Saturday, September 26, 2009

Catholic Church urges whistleblowers to report sex abuse priests

Catholic Church urges whistleblowers to report sex abuse priestsRuth Gledhill, Religion Correspondent
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The Roman Catholic Church is urging whistleblowers to speak out against bishops, clergy, monks and nuns who they suspect might be guilty of sexual or other abuse.

Alleged abusers who do not merit a criminal prosecution are to be subject to independent investigation by a national panel appointed by the Church.

The new policies, published by the Catholic Safeguarding and Advisory Service , mark a turning away from the protectionist policy of secrecy of previous generations.

The Safeguarding Manual of the Catholic Church of England and Wales says: “We encourage employees, office holders, volunteers and others who have serious concerns about any aspect of the Church’s safeguarding work to come forward and voice those concerns.

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“This policy document makes it clear that they can do so without fear of victimisation, subsequent discrimination or disadvantage.”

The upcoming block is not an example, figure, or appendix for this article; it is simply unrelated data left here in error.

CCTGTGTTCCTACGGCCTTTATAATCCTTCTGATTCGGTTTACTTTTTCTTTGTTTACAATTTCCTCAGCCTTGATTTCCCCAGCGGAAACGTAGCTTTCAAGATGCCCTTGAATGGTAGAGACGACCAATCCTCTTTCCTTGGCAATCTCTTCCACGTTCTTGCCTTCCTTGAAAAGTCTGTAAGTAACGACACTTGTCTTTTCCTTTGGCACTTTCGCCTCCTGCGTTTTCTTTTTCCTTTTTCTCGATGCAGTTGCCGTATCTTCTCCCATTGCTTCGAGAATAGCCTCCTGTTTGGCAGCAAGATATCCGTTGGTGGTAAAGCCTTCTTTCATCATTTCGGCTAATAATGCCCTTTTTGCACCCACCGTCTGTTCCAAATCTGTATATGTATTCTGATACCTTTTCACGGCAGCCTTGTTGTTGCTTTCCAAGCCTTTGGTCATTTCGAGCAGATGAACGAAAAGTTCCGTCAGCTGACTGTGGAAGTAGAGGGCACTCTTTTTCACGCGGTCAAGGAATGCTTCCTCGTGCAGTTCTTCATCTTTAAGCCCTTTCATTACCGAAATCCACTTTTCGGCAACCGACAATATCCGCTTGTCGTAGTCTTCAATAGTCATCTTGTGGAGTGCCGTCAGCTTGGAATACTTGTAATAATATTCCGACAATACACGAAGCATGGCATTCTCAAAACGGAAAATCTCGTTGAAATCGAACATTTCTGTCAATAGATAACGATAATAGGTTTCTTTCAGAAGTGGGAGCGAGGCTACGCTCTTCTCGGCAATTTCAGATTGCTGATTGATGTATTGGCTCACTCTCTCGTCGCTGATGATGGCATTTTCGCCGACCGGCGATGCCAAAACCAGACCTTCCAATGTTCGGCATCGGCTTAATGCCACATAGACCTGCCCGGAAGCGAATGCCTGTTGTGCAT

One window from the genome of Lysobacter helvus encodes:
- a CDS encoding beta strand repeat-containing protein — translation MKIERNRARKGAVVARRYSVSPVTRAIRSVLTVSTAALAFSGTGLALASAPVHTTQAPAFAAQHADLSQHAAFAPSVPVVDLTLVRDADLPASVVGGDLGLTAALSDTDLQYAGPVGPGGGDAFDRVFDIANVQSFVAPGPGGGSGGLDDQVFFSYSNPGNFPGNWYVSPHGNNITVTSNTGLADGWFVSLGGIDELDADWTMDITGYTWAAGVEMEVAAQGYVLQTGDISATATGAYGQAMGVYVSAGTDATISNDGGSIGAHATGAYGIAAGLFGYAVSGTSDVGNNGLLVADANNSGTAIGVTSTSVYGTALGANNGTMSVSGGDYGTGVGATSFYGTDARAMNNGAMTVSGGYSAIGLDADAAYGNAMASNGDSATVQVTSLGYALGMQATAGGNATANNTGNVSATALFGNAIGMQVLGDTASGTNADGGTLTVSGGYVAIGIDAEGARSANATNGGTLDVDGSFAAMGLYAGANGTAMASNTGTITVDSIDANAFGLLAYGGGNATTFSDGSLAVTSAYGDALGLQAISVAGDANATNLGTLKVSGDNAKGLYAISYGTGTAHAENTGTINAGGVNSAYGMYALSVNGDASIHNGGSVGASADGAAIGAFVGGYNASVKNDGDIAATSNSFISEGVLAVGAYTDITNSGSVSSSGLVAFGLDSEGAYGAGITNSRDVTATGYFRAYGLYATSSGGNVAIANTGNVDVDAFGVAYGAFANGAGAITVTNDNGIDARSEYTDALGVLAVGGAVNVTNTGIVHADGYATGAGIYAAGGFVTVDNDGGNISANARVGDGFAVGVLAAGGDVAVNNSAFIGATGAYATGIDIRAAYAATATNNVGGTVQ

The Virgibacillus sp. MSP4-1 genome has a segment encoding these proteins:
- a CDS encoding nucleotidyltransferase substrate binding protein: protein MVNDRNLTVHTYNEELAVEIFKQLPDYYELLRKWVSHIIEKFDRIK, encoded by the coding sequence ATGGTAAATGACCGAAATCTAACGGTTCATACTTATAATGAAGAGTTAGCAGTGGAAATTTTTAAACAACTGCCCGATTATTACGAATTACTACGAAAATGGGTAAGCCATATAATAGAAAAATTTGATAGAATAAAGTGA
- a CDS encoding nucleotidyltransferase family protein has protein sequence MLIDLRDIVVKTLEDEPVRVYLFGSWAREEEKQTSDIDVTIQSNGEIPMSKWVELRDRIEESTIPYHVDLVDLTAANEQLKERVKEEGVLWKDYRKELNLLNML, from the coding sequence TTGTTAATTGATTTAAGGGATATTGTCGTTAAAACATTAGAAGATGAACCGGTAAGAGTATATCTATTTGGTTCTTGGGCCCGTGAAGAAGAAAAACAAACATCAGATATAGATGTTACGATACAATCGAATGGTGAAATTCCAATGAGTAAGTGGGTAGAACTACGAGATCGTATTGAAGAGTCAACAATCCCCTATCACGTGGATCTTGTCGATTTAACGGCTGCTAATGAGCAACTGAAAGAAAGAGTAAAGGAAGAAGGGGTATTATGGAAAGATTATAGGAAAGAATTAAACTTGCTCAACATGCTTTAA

A pilot scheme allowing an investigator to report to a panel chaired by a judge, senior lawyer or member of the social care professions has been set up to examine cases where there is a possible risk, but police have judged there to be no realistic prospect of a prosecution.

The Church reported 50 allegations of abuse of children last year including sexual, physical and emotional abuse as well as neglect. A “significant number” of the allegations related to incidents said to have taken place in the 1970s, with more than half going back 30 years or more. Of the alleged abusers, 30 are clergy.

The allegations made last year have so far resulted in one police caution or warning, three convictions and one jail sentence, the report said.

But no further action was taken by the statutory authorities in 29 cases, the report said, for a number of reasons including insufficient evidence and the death of the alleged abuser.

The Catholic Church in England and Wales underwent sweeping reforms to its child protection procedures following intense criticism about the way it had handled abuse scandals in the past.

The Nolan report in 2001, ordered by Cardinal Cormac Murphy-O’Connor, former Archbishop of Westminster, made a series of recommendations aimed at stamping out paedophile activity in the Church.

Between 1995 and 1999, 21 of the 5,600 Catholic priests in England and Wales were convicted of offences against children.

The Bishop of Clifton, the Right Rev Declan Lang, vice-chairman of the commission responsible for the safeguarding policy, said that the Church was feeling “more confident, but not complacent” about its handling of child protection issues.

“What we are trying to do is to encourage and create positive relationships between all members of the Church, young and old,” he said.

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